How to Become a 911 Dispatcher in Kentucky

The 911 dispatcher job description in Kentucky involves actively working with callers while remaining calm in stressful situations, providing life-saving information, and keeping emergency response units well-informed of situations as they develop. Last year there were 1,460 trained professionals working in 911 dispatcher jobs in Kentucky, earning an average of $32,450.

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Emergency operators work with communications agencies across the state, with some of the largest being:

  • MetroSafe Communication of Louisville and Jefferson County
  • Lexington Emergency Management/911, responding to over 520,000 calls each year
  • Owensboro-Daviess County Central Dispatch
  • Bowling Green 911 Center
  • Kenton County Emergency Communications Center serving Covington


Maintaining a Competitive Edge for 911 Dispatcher Jobs in Kentucky

While researching how to become a 911 dispatcher in Kentucky, prospective operators will come across a variety of training requirements. These are often provided as part of a post-hire curriculum, although candidates who already have experience with any of the following may have an advantage over their competition during the hiring process:

  • Certification working with the National Crime Information Center (NCIC)
  • Law Information Network of Kentucky (LINK) Certification
  • Emergency Medical Dispatch Certification
  • Police Dispatching Certification
  • Fire Dispatch Certification
  • Technology Training:


    • Computer Aided Dispatch
    • GPS Mapping
    • Police Radio Dispatch

In addition to 911 operator training, candidates should also consider studying in a relevant degree program. With an average annual growth rate for emergency dispatch jobs of one percent during the decade leading up to 2020, as projected by the state’s Office of Employment and Training, it is even more crucial for prospective dispatchers to have competitive credentials.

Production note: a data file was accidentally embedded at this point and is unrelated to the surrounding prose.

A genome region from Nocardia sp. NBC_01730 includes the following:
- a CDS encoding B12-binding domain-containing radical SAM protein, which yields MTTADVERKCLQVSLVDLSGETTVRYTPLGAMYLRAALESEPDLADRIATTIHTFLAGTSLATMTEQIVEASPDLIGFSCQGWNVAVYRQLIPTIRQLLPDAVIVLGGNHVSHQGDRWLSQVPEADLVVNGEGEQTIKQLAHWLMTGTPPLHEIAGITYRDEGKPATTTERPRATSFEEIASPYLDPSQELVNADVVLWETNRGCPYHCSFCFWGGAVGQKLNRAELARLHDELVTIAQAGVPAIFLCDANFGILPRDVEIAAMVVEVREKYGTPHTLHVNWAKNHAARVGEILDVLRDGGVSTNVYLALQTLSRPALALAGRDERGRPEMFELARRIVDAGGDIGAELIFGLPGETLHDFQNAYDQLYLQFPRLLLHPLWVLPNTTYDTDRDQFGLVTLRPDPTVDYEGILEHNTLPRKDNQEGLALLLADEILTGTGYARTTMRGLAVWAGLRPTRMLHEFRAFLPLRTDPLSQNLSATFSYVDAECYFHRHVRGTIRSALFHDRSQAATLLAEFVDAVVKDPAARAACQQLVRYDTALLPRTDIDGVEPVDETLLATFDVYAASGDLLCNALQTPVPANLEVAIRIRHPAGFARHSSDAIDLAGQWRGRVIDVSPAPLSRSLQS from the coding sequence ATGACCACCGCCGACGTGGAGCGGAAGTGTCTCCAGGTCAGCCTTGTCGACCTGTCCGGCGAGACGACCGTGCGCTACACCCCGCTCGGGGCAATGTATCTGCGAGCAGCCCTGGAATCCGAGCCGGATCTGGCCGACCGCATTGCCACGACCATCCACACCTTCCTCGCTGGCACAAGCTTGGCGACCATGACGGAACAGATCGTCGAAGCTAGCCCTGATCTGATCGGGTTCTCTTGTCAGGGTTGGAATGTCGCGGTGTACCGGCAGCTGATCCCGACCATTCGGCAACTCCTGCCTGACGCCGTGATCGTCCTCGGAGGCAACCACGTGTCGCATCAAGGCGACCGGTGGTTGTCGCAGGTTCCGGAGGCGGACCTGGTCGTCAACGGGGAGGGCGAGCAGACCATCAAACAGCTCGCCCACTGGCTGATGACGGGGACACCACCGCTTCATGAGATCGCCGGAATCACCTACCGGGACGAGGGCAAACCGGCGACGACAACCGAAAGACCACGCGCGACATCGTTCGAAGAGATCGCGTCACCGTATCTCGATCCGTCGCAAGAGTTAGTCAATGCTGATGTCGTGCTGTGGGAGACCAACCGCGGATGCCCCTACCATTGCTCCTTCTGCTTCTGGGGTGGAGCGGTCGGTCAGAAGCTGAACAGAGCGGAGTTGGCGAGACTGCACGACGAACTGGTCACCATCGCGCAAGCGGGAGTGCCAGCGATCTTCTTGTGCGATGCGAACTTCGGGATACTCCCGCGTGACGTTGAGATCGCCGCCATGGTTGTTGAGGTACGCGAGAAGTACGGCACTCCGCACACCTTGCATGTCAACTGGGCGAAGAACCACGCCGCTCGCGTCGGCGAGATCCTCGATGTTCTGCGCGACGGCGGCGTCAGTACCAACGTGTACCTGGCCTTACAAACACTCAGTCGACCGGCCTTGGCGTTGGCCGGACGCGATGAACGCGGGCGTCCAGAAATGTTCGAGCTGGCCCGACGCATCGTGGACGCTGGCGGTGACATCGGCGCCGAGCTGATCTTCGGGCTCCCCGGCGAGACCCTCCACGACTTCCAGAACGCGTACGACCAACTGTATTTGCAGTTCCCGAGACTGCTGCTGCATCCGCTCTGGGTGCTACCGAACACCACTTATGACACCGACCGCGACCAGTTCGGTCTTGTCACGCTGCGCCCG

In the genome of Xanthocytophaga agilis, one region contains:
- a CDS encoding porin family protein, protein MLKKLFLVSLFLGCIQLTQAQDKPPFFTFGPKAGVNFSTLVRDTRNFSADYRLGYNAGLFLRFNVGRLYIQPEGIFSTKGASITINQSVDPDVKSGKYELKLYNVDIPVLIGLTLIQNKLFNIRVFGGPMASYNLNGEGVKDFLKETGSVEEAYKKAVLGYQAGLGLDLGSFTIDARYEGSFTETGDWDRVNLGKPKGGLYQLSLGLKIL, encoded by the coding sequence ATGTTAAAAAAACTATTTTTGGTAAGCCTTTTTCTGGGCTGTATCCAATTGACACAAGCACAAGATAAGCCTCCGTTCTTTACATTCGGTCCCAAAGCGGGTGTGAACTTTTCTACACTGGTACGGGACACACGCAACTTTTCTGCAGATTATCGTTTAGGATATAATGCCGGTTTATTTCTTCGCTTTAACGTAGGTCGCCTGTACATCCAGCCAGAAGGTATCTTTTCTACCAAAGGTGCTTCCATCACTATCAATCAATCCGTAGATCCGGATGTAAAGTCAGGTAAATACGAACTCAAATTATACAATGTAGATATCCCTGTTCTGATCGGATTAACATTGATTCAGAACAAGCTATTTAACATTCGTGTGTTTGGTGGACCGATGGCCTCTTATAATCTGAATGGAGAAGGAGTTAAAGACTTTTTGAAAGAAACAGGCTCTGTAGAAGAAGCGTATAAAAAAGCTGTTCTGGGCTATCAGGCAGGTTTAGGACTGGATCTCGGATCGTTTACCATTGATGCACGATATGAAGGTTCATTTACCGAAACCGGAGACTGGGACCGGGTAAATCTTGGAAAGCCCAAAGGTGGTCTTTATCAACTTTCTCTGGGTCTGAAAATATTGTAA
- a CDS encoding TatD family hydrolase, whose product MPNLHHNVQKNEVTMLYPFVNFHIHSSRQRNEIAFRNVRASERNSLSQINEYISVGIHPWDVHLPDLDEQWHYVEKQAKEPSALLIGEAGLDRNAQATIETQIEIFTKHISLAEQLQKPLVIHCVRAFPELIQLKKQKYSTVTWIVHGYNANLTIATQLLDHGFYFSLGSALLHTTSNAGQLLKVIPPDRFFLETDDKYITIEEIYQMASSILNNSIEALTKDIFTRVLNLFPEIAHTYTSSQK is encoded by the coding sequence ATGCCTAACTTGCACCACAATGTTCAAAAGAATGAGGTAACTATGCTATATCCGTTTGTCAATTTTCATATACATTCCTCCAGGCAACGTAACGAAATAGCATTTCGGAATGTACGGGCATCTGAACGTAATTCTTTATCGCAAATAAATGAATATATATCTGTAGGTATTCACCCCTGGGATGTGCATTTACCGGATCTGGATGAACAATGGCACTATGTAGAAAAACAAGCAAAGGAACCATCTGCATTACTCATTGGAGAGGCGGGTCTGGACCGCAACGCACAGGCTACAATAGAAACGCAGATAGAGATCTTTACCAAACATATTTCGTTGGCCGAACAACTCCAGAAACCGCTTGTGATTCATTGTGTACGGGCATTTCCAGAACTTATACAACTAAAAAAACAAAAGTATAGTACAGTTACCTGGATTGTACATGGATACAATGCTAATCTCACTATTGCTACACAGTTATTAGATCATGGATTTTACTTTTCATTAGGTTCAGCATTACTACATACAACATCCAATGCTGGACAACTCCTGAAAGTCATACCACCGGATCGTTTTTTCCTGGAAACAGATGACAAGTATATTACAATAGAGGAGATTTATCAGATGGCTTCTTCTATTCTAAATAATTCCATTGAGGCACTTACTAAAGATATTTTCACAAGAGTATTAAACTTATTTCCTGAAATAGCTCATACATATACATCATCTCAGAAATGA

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There are over three dozen college campuses across the state and additional schools online offering pertinent degrees for 911 dispatchers, especially for candidates with an eye towards future career advancement. These include:

  • Psychology: helps dispatchers identify the personality types of callers and useful communication strategies
  • Nursing: dispatchers will have advanced knowledge of medical procedures and first aid
  • Emergency Management: 911 operators will be familiar with the local-state-federal emergency management structure in the event of a disaster or terrorist attack
  • Communications: operators will be familiar with a variety of techniques to quickly ascertain facts
  • Law Enforcement: 911 dispatchers will speak and think like law enforcement officers, acting as a bridge between callers and police and sheriff units


911 Helps Woman Prevail During Armed Robbery

One example of a 911 dispatcher day’s work comes from Louisville, where a dispatcher recently had the opportunity to meet a woman who had called her as she was hiding in her house that was being burglarized by two armed men, who proceeded to shoot two people as they moved from room to room. The woman hid under her bed and provided the dispatcher with relevant details until the men began walking around her room. At that point the dispatcher realized the woman could not speak and instead instructed her to press buttons on the phone corresponding to yes or no answers. Police arrived within minutes and took both suspects into custody, while the two occupants who had been shot were transported to the hospital, making a full recovery.

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